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Comment Re:This is what real choice looks like (Score 1) 359

However, I'm unsure how useful it is to brick the phone rather than disable the fingerprint reader in question and force the user to enter their passcode they created

At first that seems a bit nicer for the user, but thinking longer term I think it makes a lot of sense to disable the device if it's detected it has been tampered with - I feel that's OK because of the ease of restoring the system from a backup, including the secure items in the keychain. If one bit of hardware has been compromised who knows what else was - why risk it? It just adds a lot of complexity around knowing the system is truly secure or not.

Comment This is what real choice looks like (Score 0) 359

Apple is not "getting away" with anything. They are actually being serious about security on the phone. I know this might be confusing because you are used to a world that just does the minimum possible to pretend to secure hardware and telling you it's actually secure...

This is what real choice looks like. People can buy an iPhone that is actually serious about security and may lock you out of data if you mess up the device. That's why backups are important... after all if anyone had an iCloud backup of their iPhone it wouldn't matter if the phone suddenly decided to lock you out, because you could get another device and it would be restored.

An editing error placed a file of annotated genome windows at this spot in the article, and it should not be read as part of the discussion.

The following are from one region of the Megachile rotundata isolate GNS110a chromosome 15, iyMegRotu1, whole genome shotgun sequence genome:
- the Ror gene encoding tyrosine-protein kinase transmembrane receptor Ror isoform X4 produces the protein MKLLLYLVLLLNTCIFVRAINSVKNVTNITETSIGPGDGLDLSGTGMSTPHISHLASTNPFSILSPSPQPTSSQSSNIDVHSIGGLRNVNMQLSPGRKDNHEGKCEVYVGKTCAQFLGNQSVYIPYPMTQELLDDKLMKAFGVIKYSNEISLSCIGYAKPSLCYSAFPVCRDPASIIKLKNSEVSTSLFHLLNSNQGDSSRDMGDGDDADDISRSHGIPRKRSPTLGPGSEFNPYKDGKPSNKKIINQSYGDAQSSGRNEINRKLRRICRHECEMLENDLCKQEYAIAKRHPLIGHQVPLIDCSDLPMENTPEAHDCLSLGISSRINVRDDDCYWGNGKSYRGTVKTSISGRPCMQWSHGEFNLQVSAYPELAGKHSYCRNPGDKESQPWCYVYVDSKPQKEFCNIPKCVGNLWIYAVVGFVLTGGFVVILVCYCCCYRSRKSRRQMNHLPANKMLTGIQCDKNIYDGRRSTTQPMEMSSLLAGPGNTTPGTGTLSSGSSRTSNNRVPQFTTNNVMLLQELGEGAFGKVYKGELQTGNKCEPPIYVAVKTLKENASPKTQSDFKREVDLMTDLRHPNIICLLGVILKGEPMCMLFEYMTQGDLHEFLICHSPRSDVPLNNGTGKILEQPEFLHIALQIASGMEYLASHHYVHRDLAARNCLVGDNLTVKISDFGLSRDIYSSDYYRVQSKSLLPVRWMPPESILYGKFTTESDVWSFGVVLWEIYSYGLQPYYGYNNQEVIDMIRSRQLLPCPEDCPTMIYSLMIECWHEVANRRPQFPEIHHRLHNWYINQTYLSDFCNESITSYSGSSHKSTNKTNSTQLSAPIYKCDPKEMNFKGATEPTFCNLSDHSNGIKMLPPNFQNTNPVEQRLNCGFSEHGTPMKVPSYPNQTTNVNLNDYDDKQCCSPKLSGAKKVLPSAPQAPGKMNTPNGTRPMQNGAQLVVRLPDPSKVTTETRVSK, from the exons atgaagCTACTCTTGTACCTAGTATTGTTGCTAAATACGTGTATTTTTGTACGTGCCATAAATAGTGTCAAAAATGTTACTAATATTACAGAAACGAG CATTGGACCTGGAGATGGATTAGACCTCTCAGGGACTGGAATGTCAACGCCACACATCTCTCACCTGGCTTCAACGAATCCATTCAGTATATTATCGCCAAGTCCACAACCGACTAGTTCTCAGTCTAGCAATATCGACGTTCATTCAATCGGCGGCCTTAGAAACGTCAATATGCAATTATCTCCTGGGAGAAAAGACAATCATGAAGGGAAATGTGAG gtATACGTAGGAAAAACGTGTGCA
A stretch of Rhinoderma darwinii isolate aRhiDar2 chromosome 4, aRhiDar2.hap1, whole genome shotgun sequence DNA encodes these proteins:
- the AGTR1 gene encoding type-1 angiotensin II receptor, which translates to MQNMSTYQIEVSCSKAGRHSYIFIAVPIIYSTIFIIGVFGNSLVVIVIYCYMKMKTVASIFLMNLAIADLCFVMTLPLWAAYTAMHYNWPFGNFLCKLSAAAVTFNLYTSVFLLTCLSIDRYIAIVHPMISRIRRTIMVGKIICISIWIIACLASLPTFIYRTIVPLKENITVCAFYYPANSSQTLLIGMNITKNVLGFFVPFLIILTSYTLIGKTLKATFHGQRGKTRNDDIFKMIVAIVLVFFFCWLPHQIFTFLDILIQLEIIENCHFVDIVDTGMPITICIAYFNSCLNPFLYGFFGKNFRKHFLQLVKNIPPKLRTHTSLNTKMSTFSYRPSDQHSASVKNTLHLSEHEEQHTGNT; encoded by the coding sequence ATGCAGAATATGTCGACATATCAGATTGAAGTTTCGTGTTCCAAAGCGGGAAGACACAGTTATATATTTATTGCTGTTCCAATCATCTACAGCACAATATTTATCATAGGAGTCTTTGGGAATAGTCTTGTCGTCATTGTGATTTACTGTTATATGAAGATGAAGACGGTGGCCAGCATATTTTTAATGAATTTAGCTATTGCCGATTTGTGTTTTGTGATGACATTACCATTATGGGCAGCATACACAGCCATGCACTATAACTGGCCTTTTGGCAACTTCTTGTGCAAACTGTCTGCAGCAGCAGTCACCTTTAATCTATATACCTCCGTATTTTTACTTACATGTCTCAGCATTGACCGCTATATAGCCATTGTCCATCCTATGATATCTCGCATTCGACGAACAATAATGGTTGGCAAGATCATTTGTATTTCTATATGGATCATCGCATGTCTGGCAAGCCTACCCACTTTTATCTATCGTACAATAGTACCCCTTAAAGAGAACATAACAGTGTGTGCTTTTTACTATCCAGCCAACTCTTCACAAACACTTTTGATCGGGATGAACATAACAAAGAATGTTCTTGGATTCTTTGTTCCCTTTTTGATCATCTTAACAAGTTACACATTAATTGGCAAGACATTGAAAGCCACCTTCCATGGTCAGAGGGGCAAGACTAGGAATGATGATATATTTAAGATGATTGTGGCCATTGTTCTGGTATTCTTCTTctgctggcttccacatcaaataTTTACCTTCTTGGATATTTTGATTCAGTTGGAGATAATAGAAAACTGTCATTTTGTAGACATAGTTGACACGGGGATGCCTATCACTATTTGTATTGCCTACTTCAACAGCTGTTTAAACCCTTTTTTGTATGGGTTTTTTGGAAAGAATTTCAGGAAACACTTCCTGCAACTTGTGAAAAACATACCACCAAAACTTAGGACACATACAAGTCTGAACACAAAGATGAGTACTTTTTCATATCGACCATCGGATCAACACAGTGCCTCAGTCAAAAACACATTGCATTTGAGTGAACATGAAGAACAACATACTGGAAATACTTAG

Or, people can say - I'd prefer not to be as serious about security, and buy an Android device. That is a valid choice also and I can see why others would make it. Please however do not think if that is your preference, that we should also want that same lower level of security to be default. I prefer for example my parents have this higher level of security and I just have to make sure that they have backups that are working, but at least I don't have to worry about malware or thieves stealing the farm as it were.

Comment Spin, Spin, Spin (Score 1) 634

A slightly unlikely thing happened

It's not "slightly unlikely". It's a one in 64 chance.

Again, it could happen - but it's VERY unlikely. It's just a leading indicator of all sorts of other things being done not nearly so visible.

Like, for instance, posters such as yourself on all public outlets trying to claim winning six out of six coin tosses is slightly unlikely...

Comment Re:97% odds against either winning all flips fairl (Score 1) 634

Don't forget the possibility that many supposed Bernie representatives in any position of power are really Hillary plants - I'd wager more than half of the coin tosses were ever actually done, both reps just agreeing Clinton won.

Hillary really wants to win and she will stop at nothing.

Comment Guard is much more useful than you are thinking (Score 3, Informative) 122

Guard has the nice side effect of turning an optional into a non-optional, so that you can use a value through a whole method without having to unwrap (or worse, force unwrap) it.

without requiring the code-by-convention Disposable implementation

Frankly that sounds a lot clunkier to me than just having a nice defer block.